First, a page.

Instead of discrediting empathic actions, as we often see on the news, we need them as models for how to bridge, not aggravate, differences. Coming from a place of empathy doesn’t make you naďve or ignorant. It allows you to weigh values with both your head and heart to make smart decisions for your own life and the greater good.

6. Foster empathy within yourself. 

Empathy is one of the most valuable emotional resources we have. It allows our hearts to go out to other people when they experience pain and difficulty, and lets us experience their happiness in times of joy. As we empathize with others, we actually become better at fostering empathy within ourselves. Feeling positive about ourselves boosts endorphins, the body’s feel-good hormones that promote health and a sense of well-being.

7. Guard yourself from toxic people. 

Practice a shielding visualization when you’re around people displaying malicious or cruel behavior. Picture a comforting shield of white light surrounding your body from head to toe, protecting you and not allowing negativity or toxicity in. Think about how the shield guards against negativity overtaking your capacity to empathize.

 

Judith Orloff, M.D., is the New York Times bestselling author of the new book, The Empath’s Survival Guide: Life Strategies for Sensitive People (Sounds True, April 4, 2017), and offers an invaluable resource to help empathic people survive in an often insensitive world. She has a Facebook Empath Support Community with more than 6,000 members. Learn more at drjudithorloff.com.

51 comments

Jim Ven
Jim Ven1 months ago

thanks

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Jerome S
Jerome S1 months ago

thanks for sharing.

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Telica R
Telica R2 months ago

Thanks for sharing

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scarlett g.
scarlett g2 months ago

Much needed article in these "difficult" times. Care2 COULD HELP GREATLY, by eliminating the constant "TAKE STAND" political articles that run rampant on this site.....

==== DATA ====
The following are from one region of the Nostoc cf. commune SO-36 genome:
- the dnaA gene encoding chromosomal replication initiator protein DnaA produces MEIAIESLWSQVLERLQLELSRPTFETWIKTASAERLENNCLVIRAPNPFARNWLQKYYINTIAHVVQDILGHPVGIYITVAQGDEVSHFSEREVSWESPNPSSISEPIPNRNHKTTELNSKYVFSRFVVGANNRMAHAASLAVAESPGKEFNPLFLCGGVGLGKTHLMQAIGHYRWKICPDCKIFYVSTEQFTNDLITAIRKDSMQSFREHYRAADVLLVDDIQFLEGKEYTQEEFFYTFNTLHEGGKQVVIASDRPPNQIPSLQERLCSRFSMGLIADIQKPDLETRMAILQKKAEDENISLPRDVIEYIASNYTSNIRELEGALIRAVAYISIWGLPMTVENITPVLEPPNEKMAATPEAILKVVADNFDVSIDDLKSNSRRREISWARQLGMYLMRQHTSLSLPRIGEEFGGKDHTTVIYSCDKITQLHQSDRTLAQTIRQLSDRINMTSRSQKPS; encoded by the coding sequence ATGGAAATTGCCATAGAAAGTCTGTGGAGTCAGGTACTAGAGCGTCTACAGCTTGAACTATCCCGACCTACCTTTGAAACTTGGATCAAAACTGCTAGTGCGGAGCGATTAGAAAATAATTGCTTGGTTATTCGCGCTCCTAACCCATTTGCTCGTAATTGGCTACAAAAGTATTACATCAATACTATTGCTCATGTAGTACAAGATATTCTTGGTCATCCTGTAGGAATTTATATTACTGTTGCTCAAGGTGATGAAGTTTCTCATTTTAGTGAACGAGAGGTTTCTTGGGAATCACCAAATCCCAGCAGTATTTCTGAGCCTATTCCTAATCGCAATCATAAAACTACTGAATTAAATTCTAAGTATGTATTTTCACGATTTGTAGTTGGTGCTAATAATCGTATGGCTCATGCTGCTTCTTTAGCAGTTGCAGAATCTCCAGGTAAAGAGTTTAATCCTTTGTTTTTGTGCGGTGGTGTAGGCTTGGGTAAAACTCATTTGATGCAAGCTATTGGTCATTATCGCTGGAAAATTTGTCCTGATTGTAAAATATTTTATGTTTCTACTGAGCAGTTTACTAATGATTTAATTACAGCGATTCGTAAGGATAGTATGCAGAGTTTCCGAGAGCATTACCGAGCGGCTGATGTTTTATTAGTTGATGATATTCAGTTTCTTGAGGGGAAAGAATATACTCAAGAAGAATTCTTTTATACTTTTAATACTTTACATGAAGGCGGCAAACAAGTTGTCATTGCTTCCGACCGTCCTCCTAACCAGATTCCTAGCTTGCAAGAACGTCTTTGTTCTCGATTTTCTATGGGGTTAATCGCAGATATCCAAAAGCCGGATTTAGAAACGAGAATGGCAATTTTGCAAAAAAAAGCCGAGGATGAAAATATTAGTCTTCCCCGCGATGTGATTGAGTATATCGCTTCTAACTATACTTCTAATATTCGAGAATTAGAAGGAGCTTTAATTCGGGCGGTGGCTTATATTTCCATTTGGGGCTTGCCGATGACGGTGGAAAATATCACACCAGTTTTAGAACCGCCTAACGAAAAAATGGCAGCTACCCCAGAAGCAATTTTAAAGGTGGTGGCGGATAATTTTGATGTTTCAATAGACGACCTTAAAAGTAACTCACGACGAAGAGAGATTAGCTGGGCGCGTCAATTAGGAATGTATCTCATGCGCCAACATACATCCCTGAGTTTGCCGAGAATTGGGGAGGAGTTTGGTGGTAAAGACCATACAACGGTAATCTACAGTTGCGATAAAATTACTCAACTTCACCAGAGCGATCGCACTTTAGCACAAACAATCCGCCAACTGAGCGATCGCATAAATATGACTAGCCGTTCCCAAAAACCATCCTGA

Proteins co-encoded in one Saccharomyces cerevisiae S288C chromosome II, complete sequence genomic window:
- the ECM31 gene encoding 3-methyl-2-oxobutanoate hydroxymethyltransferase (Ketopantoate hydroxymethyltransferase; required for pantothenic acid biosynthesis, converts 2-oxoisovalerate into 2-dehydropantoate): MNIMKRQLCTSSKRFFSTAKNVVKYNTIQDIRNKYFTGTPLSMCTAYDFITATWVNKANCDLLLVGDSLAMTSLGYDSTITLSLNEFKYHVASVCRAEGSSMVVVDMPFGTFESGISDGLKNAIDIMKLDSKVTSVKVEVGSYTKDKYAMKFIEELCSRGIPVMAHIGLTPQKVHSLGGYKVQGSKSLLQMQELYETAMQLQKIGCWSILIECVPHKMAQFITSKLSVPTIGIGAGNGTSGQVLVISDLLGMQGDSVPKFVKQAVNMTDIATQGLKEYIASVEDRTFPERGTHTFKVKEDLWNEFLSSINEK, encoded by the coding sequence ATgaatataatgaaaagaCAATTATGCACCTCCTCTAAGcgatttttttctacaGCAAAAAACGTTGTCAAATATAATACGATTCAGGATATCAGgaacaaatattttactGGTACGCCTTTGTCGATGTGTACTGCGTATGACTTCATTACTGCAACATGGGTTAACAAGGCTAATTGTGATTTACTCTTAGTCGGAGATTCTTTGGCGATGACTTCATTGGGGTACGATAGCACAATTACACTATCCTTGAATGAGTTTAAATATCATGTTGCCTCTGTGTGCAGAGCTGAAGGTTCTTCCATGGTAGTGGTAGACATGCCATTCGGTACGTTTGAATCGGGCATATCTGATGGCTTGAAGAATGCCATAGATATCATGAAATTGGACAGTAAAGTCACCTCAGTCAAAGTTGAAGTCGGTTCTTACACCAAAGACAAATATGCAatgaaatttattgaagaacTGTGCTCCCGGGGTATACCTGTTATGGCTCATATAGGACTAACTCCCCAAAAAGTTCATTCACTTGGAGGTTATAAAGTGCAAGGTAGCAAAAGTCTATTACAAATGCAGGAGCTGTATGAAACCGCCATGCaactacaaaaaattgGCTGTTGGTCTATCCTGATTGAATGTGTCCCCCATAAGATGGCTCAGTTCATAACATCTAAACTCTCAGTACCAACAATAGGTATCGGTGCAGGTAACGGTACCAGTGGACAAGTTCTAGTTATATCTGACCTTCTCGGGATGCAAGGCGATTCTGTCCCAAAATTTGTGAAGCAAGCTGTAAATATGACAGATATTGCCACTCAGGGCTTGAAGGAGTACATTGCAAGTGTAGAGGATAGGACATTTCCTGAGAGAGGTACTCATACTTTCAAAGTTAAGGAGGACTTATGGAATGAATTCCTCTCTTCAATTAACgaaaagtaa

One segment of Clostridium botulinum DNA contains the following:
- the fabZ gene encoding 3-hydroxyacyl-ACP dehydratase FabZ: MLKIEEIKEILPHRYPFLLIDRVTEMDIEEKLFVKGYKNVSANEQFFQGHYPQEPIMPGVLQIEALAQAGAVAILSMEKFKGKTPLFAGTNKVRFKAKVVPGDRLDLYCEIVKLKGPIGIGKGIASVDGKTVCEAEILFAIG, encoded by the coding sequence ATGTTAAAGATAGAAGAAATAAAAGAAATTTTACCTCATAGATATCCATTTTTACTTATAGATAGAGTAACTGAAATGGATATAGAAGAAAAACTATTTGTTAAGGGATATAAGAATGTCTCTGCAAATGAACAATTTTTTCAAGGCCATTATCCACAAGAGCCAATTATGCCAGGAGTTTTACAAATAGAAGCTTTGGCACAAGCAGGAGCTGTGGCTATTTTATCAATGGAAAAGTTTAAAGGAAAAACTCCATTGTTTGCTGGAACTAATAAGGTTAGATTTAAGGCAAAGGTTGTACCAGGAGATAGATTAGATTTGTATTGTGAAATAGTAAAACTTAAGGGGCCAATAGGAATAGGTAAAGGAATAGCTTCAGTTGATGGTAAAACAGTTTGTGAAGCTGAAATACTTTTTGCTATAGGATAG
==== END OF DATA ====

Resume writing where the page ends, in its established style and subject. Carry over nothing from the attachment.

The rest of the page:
ALMOST BEGGING for dissent & tacky comments.....

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Jerome S
Jerome S2 months ago

thanks

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Jim Ven
Jim Ven2 months ago

thanks for sharing.

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Jess B
Jess B3 months ago

Thanks

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rosario p
rosario p.3 months ago

LET YOUR HEART TALK TO YOUR BRAIN.

- Heart contains a little brain in its own right. The human heart, in addition to its other functions, actually possesses a heart-brain composed of about 40,000 neurons that can sense, feel, learn and remember. The heart COMMUNICATES to the brain in several major ways and acts INDEPENDENTLY of the cranial brain. Our heart processes all emotions When we experience sincere positive emotions, such as caring, compassion or appreciation, the heart processes these emotions, and the heart’s rhythm becomes more coherent and harmonious, generating a stable, sine-wavelike pattern in its rhythms. This information is sent to the brain and the entire body neurologically, biochemically, biophysically and energetically. - * https://www.heartmath.org/resources/downloads/science-of-the-heart/?submenuheader=3 - SCIENCE OF THE HEART. Exploring the role of the heart in human performance . entire book.
* * https://www.heartmath.org/research/science-of-the-heart/

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william Miller
william Miller3 months ago

Thanks

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Ruth S
Ruth S3 months ago

Thanks.